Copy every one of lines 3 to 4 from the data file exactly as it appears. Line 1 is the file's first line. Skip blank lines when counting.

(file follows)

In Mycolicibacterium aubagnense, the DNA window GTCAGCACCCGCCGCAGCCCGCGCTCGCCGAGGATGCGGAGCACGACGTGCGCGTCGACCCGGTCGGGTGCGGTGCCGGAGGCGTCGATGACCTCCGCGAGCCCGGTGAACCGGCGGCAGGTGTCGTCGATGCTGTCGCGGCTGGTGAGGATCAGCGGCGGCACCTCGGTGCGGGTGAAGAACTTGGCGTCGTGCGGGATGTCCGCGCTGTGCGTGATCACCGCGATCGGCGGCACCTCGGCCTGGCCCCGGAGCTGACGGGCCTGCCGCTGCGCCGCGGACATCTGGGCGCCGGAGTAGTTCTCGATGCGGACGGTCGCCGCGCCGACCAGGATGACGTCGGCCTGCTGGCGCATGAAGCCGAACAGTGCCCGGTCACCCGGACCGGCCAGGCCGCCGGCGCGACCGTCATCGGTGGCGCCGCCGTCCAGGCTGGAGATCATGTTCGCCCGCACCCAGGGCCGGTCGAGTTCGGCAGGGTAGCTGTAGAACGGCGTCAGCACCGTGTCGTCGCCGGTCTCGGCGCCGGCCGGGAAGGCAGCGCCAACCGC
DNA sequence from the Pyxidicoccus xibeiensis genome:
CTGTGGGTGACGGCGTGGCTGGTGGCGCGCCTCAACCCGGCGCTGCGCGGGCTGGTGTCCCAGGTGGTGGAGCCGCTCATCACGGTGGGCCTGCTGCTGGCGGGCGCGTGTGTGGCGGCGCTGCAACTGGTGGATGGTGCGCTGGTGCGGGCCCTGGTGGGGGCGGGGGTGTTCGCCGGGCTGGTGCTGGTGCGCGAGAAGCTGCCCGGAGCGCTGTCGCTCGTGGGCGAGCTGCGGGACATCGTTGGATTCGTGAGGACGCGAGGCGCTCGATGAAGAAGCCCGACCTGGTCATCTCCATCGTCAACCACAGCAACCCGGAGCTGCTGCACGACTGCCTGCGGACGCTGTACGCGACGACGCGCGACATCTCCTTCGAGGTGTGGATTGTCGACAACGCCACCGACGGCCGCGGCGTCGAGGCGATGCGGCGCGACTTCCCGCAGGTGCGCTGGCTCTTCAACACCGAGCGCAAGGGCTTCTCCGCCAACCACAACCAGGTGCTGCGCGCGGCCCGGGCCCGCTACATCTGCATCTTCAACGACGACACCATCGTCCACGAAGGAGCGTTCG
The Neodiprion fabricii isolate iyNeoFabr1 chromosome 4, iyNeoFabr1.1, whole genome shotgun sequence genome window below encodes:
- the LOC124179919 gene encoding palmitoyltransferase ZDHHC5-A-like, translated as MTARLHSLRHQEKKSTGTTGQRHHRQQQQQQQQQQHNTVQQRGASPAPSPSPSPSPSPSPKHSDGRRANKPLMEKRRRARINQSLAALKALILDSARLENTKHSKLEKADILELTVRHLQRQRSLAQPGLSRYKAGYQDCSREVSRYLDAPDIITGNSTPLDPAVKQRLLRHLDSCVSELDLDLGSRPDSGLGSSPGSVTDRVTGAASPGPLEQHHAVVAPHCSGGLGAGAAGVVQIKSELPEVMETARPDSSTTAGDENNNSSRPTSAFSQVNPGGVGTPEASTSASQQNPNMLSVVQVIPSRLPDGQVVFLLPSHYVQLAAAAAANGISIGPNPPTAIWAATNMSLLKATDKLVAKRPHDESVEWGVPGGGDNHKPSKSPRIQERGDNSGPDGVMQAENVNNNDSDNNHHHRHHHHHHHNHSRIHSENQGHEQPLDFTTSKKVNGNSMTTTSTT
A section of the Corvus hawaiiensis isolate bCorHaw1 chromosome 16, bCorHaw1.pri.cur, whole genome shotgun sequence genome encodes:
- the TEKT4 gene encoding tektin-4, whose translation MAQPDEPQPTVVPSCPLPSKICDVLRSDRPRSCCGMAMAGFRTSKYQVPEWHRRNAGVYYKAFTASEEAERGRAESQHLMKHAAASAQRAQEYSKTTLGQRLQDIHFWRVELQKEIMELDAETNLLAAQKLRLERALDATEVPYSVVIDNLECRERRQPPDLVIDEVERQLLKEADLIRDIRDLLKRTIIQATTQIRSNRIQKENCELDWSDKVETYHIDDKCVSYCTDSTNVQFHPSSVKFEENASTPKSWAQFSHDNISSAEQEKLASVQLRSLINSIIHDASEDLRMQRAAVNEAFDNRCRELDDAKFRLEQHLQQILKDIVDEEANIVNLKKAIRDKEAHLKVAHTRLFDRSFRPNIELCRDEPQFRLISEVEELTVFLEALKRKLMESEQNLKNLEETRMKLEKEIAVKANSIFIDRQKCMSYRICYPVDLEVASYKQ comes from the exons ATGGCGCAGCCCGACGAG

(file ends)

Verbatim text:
CTGTGGGTGACGGCGTGGCTGGTGGCGCGCCTCAACCCGGCGCTGCGCGGGCTGGTGTCCCAGGTGGTGGAGCCGCTCATCACGGTGGGCCTGCTGCTGGCGGGCGCGTGTGTGGCGGCGCTGCAACTGGTGGATGGTGCGCTGGTGCGGGCCCTGGTGGGGGCGGGGGTGTTCGCCGGGCTGGTGCTGGTGCGCGAGAAGCTGCCCGGAGCGCTGTCGCTCGTGGGCGAGCTGCGGGACATCGTTGGATTCGTGAGGACGCGAGGCGCTCGATGAAGAAGCCCGACCTGGTCATCTCCATCGTCAACCACAGCAACCCGGAGCTGCTGCACGACTGCCTGCGGACGCTGTACGCGACGACGCGCGACATCTCCTTCGAGGTGTGGATTGTCGACAACGCCACCGACGGCCGCGGCGTCGAGGCGATGCGGCGCGACTTCCCGCAGGTGCGCTGGCTCTTCAACACCGAGCGCAAGGGCTTCTCCGCCAACCACAACCAGGTGCTGCGCGCGGCCCGGGCCCGCTACATCTGCATCTTCAACGACGACACCATCGTCCACGAAGGAGCGTTCG
The Neodiprion fabricii isolate iyNeoFabr1 chromosome 4, iyNeoFabr1.1, whole genome shotgun sequence genome window below encodes: